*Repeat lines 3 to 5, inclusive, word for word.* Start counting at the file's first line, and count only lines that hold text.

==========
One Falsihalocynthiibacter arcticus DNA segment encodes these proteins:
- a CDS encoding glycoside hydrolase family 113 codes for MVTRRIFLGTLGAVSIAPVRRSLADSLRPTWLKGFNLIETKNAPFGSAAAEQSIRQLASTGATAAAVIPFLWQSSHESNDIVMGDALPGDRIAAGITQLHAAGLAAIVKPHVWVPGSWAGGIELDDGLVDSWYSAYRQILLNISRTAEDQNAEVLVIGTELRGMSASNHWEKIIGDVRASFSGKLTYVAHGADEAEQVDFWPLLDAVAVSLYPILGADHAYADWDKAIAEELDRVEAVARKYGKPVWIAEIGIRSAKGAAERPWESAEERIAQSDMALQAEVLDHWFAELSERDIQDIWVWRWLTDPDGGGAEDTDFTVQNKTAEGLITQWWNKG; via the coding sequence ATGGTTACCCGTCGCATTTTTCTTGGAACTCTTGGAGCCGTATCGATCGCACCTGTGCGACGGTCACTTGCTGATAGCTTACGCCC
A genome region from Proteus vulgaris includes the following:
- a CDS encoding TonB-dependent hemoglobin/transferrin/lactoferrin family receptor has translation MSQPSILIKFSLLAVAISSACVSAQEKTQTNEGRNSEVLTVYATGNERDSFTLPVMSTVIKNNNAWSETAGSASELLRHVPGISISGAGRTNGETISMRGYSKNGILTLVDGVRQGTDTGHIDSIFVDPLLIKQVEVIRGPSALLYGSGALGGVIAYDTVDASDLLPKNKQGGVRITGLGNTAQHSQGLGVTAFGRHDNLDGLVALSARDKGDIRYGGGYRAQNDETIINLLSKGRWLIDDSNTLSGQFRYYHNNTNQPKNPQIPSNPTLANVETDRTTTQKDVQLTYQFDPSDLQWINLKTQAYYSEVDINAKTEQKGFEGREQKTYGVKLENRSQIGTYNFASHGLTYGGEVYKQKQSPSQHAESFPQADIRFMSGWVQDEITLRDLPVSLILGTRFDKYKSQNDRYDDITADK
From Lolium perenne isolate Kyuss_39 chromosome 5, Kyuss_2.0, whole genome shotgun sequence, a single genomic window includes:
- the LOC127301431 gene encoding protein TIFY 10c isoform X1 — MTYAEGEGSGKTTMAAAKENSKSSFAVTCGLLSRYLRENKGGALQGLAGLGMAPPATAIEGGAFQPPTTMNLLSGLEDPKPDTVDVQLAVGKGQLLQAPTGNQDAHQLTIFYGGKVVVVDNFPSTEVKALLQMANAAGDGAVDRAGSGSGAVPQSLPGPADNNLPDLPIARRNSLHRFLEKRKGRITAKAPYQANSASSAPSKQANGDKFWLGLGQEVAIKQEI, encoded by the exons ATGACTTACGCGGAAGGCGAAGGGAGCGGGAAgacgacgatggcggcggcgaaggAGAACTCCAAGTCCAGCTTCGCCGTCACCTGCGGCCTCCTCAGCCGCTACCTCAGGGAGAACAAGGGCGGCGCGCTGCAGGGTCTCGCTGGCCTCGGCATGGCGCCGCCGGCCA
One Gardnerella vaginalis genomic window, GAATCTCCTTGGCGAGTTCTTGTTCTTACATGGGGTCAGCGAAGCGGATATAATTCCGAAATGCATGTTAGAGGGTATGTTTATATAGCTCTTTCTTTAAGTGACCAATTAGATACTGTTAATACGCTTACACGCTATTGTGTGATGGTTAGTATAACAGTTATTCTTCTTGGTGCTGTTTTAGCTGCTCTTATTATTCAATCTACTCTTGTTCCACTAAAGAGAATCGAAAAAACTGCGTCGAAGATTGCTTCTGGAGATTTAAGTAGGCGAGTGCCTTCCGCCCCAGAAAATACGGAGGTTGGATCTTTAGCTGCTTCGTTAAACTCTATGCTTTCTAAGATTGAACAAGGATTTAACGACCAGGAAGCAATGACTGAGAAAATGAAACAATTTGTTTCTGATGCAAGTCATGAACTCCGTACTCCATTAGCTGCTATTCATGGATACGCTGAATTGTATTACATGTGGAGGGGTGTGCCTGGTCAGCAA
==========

A genome region from Proteus vulgaris includes the following:
- a CDS encoding TonB-dependent hemoglobin/transferrin/lactoferrin family receptor has translation MSQPSILIKFSLLAVAISSACVSAQEKTQTNEGRNSEVLTVYATGNERDSFTLPVMSTVIKNNNAWSETAGSASELLRHVPGISISGAGRTNGETISMRGYSKNGILTLVDGVRQGTDTGHIDSIFVDPLLIKQVEVIRGPSALLYGSGALGGVIAYDTVDASDLLPKNKQGGVRITGLGNTAQHSQGLGVTAFGRHDNLDGLVALSARDKGDIRYGGGYRAQNDETIINLLSKGRWLIDDSNTLSGQFRYYHNNTNQPKNPQIPSNPTLANVETDRTTTQKDVQLTYQFDPSDLQWINLKTQAYYSEVDINAKTEQKGFEGREQKTYGVKLENRSQIGTYNFASHGLTYGGEVYKQKQSPSQHAESFPQADIRFMSGWVQDEITLRDLPVSLILGTRFDKYKSQNDRYDDITADK
From Lolium perenne isolate Kyuss_39 chromosome 5, Kyuss_2.0, whole genome shotgun sequence, a single genomic window includes: